BC serial killer Robert Pickton dead after prison raid in Quebec


VANCOUVER — Robert Pickton, one of Canada's most notorious serial killers, died Friday, 12 days after he was attacked in prison.

Pickton, an inmate at the Port-Cartier prison in Quebec, was 74 years old.

For some, the death brings closure. But it also leaves unanswered questions about the botched police investigation into Pickton, who was convicted of six counts of second-degree murder in 2007 but was suspected of killing dozens of other women on his pig farm in Port Coquitlam, B.C.

Correctional Service Canada said in a statement that Pickton's next of kin had been notified of his death, as had all victims who had registered for notification.

Among them was Cynthia Cardinal, whose sister Georgina Papin was among the six women whose deaths led to Pickton's life sentence.

Pickton chose his victims from marginalized groups, women from Vancouver's Downtown Eastside, many of them Indigenous. He once boasted to an undercover officer that he had killed 49 women.

“This will bring healing, I don't want to say for all families, I just want to say for most families,” Cardinal said.

“It really makes me sad that they were not allowed to appear in court. But I'm also really happy right now,” Cardinal said.

“I think to myself, wow, finally. I can actually move on and heal and put this behind me.”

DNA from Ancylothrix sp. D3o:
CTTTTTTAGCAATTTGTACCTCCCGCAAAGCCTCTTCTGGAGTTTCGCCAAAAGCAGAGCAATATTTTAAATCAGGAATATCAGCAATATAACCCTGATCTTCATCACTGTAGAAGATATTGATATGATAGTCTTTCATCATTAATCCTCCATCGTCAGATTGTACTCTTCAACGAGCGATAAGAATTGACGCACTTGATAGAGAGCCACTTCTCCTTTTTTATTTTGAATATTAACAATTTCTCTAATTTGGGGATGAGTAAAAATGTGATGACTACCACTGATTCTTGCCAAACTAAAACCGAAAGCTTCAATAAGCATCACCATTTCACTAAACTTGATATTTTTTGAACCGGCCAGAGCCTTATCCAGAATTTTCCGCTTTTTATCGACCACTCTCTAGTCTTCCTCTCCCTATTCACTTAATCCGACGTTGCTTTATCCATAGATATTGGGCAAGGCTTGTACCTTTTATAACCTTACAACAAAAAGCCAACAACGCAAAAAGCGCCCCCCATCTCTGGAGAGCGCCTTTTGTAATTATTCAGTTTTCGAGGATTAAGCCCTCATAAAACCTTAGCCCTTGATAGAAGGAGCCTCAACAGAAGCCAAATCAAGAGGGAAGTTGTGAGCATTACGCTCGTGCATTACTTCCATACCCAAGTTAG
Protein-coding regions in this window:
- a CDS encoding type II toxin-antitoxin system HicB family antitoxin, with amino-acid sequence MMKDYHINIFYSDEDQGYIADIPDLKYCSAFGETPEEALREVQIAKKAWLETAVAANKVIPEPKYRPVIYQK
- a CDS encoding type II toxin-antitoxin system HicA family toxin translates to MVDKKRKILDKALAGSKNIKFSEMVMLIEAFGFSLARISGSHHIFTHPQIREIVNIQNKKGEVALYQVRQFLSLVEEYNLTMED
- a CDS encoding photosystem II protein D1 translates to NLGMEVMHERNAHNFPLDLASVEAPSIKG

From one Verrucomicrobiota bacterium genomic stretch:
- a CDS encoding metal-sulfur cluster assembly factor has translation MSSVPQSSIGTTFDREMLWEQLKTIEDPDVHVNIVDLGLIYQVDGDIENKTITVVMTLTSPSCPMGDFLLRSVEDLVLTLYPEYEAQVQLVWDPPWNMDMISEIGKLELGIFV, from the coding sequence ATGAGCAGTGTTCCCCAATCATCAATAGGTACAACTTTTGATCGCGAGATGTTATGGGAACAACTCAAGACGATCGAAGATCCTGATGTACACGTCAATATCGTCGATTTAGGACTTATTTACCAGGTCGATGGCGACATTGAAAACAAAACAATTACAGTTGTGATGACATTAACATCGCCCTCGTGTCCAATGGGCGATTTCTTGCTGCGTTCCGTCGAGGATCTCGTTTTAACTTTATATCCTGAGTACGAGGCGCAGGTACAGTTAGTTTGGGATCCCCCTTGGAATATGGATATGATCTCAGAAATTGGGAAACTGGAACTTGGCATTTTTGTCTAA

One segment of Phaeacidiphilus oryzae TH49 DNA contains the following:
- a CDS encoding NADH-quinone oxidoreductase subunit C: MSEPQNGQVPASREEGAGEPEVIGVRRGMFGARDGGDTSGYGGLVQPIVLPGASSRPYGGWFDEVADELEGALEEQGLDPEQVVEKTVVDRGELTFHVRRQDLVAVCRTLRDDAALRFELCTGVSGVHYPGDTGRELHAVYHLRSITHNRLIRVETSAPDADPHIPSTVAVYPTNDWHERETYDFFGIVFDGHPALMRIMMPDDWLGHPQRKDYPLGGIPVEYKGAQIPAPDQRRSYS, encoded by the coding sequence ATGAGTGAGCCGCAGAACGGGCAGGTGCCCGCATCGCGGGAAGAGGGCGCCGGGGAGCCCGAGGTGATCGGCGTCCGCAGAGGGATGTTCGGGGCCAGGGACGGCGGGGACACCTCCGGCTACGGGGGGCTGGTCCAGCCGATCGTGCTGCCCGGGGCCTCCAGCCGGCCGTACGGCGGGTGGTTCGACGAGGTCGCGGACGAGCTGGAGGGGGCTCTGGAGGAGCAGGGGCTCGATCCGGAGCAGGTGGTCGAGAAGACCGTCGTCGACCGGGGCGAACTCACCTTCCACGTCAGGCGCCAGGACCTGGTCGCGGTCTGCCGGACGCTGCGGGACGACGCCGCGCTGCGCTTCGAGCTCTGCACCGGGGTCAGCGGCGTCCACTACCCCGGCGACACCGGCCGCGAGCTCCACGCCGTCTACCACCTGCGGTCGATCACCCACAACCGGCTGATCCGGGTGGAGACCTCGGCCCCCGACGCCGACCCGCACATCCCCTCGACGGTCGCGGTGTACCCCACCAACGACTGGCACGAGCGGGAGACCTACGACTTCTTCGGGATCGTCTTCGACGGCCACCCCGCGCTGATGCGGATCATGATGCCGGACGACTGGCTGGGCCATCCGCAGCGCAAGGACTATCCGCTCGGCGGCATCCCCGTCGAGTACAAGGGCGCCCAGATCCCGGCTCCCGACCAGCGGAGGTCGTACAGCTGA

Correctional Services Canada said an investigation was underway into the May 19 prison attack on Pickton, which involved another inmate.

“We recognize that this offender's case has had a devastating impact on communities in British Columbia and across the country, including Indigenous peoples, victims and their families. Our thoughts are with them,” the correctional service said.

Quebec provincial police spokesman Frédéric Deshaies said Friday afternoon that Pickton died “in the last hours.”

He said police were continuing to investigate the attack and a 51-year-old suspect was in custody.

Quebec police said last week that doctors were trying to awaken Pickton from an induced coma to see if he could survive on his own after what prison authorities described as a “serious attack.”

Pickton had been serving his life sentence at the Port-Cartier Institution, about 300 miles northeast of Quebec City, since being transferred from the Kent Institution in British Columbia about six years ago.

When the verdict was announced in December 2007, British Columbia Supreme Court Justice James Williams said it was a “rare case that justifies the maximum parole period (25 years) available to the court.”

In addition to Papin, Pickton was found guilty of killing Sereena Abotsway, Mona Wilson, Andrea Joesbury, Brenda Ann Wolfe and Marnie Frey.

But the remains or DNA of 33 women were found on his farm.

One of them was Stephanie Lane, who was 20 years old when she disappeared.

Her mother, Michelle Pineault, said she was overjoyed by Pickton's death.

“I have lived 28 years without my daughter, knowing that this animal murdered her and that there was no justice for her. I am overjoyed. I am happy,” said Pineault, breaking into tears.

She attended a ceremony at CRAB Park near Downtown Eastside to honor Pickton's victims.

Pineault said that since Lane died, “my life no longer revolves around my daughter – my life revolves around Pickton.”